Dorchester Illustration of the Day 2310 Fred C. Gilpatric, Jr.

2310 Fred C. Gilpatric, Jr.

Dorchester Illustration no. 2310       Fred C. Gilpatric

Fred C. Gilpatric – 1924.0001.018

At the Dorchester Historical Society, we are in the process of a year-long project to commemorate the 100 year anniversary of World War I. Using a collection of photographs we have of World War I Dorchester residents, we will be featuring service men and women in a number of short biographies throughout the year. At the culmination of the project, we hope to produce an online exhibit which highlights these men and women and their service to our country.

Our next biography features: Fred C. Gilpatric, Jr.

Fred Cook Gilpatric, Jr. was born on March 8, 1897 to Fred and Flora May Gilpatric, and he appears to have been their only child. At the time of his birth, and for his childhood, the Gilpatrics made their home on Richmond Street in the Lower Mills neighborhood of Dorchester. Fred’s father, Fred Sr., was a lawyer in Downtown Boston, listed in the Boston City Directory as working on Court Street as well as Pemberton Square.

Fred graduated from Boston Latin School in 1914 and went on to study at Dartmouth College in Hanover, New Hampshire. He was set to graduate in 1919 but never would; he was chosen for military service after enlisting on June 5 ,1918. Interestingly, Dr. Nathaniel R. Perkins is listed as the registrar on his draft registration card. His draft card describes him as a young man of “medium height and build, light blue eyes, and dark brown hair.”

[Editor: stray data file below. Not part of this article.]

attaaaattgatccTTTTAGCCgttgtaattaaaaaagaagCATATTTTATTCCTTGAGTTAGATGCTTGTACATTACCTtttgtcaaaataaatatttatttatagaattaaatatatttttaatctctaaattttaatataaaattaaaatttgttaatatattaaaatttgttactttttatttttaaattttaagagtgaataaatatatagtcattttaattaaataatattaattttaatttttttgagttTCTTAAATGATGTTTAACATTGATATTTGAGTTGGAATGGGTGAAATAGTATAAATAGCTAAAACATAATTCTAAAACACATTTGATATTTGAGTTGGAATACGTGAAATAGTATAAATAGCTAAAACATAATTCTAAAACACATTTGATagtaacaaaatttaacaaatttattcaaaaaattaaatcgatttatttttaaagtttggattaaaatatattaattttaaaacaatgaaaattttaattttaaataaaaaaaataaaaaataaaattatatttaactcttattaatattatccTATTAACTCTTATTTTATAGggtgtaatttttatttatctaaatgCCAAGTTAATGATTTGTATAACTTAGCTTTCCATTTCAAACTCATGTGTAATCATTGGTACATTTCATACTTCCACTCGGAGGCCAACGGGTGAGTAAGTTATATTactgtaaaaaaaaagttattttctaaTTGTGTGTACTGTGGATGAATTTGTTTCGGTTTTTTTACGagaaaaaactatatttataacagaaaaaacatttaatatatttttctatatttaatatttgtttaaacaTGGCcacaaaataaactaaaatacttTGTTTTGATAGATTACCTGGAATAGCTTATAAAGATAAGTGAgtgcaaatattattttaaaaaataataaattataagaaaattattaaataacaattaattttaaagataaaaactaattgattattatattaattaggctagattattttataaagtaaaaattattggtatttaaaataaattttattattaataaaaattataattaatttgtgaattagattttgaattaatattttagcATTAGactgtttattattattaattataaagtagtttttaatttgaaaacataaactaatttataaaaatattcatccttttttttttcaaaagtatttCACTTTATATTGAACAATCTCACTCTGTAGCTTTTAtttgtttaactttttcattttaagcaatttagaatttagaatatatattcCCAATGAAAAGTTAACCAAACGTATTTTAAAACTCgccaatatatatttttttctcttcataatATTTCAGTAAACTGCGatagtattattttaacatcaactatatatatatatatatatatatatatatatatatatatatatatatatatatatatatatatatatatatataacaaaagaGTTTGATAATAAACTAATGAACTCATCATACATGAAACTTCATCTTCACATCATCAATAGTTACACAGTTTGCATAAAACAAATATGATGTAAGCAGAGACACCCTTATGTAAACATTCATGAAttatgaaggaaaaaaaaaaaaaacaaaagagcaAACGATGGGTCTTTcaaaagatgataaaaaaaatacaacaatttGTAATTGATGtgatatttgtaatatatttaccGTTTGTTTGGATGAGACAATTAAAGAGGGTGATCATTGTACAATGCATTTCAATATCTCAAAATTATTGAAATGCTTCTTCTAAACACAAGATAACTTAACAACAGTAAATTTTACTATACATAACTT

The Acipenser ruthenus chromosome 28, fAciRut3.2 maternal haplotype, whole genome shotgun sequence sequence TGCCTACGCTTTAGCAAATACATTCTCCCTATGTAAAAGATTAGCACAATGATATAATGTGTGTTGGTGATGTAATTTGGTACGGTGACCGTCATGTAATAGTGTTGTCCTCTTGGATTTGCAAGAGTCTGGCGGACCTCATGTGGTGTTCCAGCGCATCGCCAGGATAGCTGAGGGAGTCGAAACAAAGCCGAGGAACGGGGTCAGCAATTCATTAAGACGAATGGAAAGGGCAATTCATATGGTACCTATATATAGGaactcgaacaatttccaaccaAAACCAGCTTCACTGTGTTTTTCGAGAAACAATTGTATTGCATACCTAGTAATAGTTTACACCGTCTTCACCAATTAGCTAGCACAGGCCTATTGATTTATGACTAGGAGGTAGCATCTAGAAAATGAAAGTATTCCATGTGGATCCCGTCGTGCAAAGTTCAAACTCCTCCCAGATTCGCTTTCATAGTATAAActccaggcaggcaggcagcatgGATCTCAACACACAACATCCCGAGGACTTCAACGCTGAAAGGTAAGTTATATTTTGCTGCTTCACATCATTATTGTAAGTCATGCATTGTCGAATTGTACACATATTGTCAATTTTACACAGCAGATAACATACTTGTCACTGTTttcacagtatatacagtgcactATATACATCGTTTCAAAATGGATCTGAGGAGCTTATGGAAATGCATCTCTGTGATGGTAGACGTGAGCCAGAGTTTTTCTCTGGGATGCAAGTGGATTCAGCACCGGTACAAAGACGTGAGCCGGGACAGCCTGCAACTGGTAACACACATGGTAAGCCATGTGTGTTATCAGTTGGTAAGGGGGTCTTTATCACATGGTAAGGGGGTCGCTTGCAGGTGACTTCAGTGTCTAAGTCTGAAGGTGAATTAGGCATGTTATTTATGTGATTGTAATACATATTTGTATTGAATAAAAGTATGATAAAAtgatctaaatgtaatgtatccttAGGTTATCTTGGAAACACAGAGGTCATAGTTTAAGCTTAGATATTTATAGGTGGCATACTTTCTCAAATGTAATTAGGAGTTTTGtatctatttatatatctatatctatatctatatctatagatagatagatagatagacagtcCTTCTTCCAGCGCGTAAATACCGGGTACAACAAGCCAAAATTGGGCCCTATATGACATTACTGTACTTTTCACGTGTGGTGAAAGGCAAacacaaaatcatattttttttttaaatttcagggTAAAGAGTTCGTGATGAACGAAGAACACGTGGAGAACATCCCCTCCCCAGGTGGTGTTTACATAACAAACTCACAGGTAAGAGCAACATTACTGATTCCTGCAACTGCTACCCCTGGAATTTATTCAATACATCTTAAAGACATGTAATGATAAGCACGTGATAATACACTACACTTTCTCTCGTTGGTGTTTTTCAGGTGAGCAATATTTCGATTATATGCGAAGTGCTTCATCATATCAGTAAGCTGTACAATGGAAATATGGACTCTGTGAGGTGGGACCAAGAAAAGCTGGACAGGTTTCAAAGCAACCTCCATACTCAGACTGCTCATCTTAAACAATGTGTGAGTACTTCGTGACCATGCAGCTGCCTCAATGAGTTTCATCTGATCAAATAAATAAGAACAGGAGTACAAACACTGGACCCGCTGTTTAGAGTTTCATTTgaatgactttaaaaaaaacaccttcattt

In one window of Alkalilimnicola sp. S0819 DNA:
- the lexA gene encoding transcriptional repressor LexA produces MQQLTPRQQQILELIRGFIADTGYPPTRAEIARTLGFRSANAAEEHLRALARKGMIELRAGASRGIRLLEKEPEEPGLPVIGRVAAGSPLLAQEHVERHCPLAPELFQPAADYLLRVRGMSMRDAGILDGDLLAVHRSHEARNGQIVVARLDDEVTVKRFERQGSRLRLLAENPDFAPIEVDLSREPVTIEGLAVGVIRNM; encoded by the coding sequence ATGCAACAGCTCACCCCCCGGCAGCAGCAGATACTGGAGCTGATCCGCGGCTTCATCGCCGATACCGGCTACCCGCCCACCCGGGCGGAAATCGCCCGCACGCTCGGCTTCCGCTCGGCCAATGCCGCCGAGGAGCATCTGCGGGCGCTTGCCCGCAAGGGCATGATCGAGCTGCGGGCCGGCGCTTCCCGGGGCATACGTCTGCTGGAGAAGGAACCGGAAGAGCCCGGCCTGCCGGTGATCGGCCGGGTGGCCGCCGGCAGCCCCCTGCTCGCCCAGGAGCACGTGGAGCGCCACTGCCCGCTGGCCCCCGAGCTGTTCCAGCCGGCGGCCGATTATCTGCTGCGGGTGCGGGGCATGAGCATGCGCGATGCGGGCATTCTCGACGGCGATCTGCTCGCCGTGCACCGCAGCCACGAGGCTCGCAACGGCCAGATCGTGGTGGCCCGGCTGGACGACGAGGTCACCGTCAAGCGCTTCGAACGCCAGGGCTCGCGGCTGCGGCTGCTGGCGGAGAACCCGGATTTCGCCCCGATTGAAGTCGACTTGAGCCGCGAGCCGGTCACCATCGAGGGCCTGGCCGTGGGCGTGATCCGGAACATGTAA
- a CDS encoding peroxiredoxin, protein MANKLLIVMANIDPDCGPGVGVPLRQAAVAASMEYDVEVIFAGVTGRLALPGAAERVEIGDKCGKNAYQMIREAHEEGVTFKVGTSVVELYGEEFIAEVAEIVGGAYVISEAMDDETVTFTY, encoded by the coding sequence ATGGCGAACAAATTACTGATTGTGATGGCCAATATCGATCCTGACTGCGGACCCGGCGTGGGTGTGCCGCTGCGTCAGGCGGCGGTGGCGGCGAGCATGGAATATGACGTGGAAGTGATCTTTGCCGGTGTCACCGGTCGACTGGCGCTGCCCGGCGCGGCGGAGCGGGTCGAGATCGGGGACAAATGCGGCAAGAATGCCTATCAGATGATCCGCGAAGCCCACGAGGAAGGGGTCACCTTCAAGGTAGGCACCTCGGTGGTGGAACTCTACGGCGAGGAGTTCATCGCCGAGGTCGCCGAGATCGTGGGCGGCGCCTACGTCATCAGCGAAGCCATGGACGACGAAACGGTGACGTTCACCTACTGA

Fred did not serve very much time in the military as he was stricken with influenza pneumonia and never recovered. On September 27, 1918, Fred died at the Base Hospital in Camp Lee, Virginia while he was still in officer training school. His death certificate lists him as a “soldier, private in Company 26, Central Officers Training.” He is buried in Dorchester at Cedar Grove Cemetery, and his grave is marked with a stone that reads: “Our Soldier Boy.” Dr. Perkins notes on his index card for Fred, “ This young man had brilliant prospects in the future but he answered his country’s call and made the supreme sacrifice.”

In 1920, the Old Dorchester Post honored Fred and three other young Dorchester men who died during World War I, by dedicating street squares in their names. The square at Adams and Milton Streets was renamed Fred C. Gilpatric Square and dedicated in a ceremony held on November 21, 1920.

Do you know more about Fred C. Gilpatric? We would love to hear from you! All material has been researched by volunteers at the Dorchester Historical Society, so please let us know if we got something wrong or you think a piece of the story is missing!

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